First, a disclaimer. The global financial crisis has engendered a great deal of serious suffering across our country and around the world, and what I address here is a minuscule and perhaps inconsequential subset of it. But it is the subset into which I and many readers of Chief Executive fall, and the principles we discern may help broader groups.
We are the psychologically damaged: those whose financial losses, though substantial, do not affect our families' lifestyles or our personal careers, but who nonetheless feel personally diminished by the decline in our net worths.
What are some symptoms?
* Checking stock prices addictively, multiple times a day, especially if we hardly ever trade. The telltale sign is how we feel when we haven't checked prices in a while. Do we begin sensing a pressure welling up, so much so that we cannot continue our normal work until we check the Dow again, even if we just checked it less than an hour before, and even if almost nothing we might learn could cause a change in behavior? It is much like someone with obsessive-compulsive disorder (OCD) might feel if trying to restrain himself from yet again washing his surely clean, red-raw hands.
* Second-guessing oneself--the coulda-woulda-shoulda routine--and doing it frequently. Playing over and over and over again the steps one might have taken--selling this or that investment, not investing in this or that company--all with the acuity of perfect hindsight. This is another OCD-like behavior.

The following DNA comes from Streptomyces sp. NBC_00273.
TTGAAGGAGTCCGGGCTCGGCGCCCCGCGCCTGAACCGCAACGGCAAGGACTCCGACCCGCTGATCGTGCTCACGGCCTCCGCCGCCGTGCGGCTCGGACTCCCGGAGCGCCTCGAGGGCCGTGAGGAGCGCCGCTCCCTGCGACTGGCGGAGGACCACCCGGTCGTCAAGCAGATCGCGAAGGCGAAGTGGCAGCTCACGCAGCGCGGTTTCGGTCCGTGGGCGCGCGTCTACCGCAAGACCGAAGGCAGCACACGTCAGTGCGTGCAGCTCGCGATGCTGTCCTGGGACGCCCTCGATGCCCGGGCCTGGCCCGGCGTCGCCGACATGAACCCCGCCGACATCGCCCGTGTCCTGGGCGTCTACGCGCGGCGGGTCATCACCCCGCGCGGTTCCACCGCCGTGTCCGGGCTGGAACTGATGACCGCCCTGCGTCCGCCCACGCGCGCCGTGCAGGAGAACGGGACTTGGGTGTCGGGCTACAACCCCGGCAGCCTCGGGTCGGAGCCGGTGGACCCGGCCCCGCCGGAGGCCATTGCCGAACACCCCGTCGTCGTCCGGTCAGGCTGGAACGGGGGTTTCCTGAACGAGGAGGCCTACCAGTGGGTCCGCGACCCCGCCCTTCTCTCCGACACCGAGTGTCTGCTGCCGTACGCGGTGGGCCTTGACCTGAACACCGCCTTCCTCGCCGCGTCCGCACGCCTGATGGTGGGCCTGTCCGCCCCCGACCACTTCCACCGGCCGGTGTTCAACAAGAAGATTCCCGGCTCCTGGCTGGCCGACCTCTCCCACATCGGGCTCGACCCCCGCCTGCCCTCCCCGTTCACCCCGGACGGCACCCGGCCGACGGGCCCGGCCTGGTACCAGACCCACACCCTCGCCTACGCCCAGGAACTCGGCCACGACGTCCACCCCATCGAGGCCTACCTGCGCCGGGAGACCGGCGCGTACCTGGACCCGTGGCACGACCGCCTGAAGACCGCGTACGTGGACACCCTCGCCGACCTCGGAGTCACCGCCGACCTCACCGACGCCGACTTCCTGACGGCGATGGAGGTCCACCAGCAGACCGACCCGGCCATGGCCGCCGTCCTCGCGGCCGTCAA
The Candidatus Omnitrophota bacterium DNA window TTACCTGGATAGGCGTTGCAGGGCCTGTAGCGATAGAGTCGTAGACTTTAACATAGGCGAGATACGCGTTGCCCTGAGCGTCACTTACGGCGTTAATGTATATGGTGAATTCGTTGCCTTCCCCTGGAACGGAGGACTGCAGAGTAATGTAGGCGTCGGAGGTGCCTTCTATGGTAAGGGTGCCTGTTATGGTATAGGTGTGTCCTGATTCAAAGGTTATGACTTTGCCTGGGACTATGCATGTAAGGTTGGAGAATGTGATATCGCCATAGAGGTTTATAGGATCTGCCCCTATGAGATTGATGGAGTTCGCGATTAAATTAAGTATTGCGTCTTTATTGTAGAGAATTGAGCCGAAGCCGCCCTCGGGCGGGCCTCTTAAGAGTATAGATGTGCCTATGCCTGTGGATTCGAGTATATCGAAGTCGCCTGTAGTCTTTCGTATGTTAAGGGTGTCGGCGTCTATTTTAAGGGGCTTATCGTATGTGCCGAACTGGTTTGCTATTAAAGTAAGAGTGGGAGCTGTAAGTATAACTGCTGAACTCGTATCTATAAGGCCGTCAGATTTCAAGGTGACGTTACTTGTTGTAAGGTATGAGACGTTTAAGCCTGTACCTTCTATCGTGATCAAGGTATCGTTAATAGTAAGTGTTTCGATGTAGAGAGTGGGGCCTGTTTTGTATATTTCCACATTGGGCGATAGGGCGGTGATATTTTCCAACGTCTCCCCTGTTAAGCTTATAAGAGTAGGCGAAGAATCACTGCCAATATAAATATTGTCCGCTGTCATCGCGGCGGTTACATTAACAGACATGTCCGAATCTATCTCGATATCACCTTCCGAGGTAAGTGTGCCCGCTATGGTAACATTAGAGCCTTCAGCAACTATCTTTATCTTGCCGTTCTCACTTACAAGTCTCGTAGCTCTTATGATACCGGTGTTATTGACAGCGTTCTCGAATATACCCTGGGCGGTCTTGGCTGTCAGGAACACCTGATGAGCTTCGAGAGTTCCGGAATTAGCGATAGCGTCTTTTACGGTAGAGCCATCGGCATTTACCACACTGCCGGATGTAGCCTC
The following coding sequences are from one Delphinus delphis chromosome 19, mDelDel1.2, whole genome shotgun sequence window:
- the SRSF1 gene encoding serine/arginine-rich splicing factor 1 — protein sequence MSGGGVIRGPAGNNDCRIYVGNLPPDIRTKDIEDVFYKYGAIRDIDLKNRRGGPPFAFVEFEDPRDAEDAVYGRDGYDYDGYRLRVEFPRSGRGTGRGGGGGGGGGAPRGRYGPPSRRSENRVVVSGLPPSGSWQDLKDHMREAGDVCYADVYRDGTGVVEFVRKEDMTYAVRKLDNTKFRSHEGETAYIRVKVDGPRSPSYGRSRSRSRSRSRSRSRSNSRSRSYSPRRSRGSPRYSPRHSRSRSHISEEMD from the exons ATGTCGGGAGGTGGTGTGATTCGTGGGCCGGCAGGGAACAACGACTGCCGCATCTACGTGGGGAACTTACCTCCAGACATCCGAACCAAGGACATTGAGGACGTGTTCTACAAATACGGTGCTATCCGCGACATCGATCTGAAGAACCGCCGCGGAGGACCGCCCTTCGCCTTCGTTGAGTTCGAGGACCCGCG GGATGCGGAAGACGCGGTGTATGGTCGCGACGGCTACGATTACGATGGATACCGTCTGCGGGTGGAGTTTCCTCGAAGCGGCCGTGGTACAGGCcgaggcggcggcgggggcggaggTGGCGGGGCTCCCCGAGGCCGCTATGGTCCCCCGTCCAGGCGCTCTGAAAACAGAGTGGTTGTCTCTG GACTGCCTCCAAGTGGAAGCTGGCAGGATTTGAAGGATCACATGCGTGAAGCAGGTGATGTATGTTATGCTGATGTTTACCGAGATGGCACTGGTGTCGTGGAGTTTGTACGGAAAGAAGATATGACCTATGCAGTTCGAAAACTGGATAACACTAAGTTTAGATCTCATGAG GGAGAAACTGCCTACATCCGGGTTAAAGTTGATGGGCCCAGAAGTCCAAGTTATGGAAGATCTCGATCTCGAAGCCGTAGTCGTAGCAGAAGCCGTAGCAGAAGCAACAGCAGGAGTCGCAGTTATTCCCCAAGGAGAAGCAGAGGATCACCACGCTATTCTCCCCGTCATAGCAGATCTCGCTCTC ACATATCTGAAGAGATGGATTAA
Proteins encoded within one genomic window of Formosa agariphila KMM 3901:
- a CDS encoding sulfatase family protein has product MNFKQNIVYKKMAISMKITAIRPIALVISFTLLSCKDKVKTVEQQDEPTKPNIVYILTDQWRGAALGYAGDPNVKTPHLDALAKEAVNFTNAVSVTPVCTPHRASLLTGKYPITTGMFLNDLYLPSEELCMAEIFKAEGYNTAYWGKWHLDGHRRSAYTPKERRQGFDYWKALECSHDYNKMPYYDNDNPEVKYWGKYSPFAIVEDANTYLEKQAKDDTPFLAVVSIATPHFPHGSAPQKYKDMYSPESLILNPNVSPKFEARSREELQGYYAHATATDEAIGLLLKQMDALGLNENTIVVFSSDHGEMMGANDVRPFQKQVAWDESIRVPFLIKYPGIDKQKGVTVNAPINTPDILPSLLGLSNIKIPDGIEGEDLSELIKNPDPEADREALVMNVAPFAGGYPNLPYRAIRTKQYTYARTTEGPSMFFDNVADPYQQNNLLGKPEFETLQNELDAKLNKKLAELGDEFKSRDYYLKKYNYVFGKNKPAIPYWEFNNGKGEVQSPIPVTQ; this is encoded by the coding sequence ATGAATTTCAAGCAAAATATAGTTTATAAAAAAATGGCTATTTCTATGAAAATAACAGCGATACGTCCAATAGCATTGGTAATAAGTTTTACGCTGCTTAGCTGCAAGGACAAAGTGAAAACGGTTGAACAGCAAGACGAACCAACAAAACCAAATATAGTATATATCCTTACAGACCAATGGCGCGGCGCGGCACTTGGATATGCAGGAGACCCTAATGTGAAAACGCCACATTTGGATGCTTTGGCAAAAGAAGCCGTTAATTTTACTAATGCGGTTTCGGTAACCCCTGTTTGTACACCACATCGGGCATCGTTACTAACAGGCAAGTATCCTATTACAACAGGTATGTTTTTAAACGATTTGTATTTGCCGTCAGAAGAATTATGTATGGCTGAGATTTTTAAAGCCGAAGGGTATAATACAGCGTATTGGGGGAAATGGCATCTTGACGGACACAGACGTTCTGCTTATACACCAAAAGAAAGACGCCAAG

* Depression, modest or otherwise. There are diverse signals: changes in eating habits (under- or overeating); insomnia and/or oversleeping; abnormal fatigue; extra sensitivity to rejection; disinterest in work or hobbies; mood swings or exaggerated emotional responses to normal situations; feeling sad, lonely or hopeless; diminished work drive; diminished sex drive; going through the motions of anything (say, work or sex) devoid of usual passions.
I could go on, but better, now, to move on to some remedies. These prescriptions are not the only ones--everyone has different circumstances and personalities. Consider these a starter kit.
Recognize Relativity. Our sense of "satisfaction" is perceived relatively, so that how we feel is measured as a dynamic comparison, not an absolute condition. A person who just lost $1 million of her $10 million invested in the stock market will feel worse than a similar person who just made...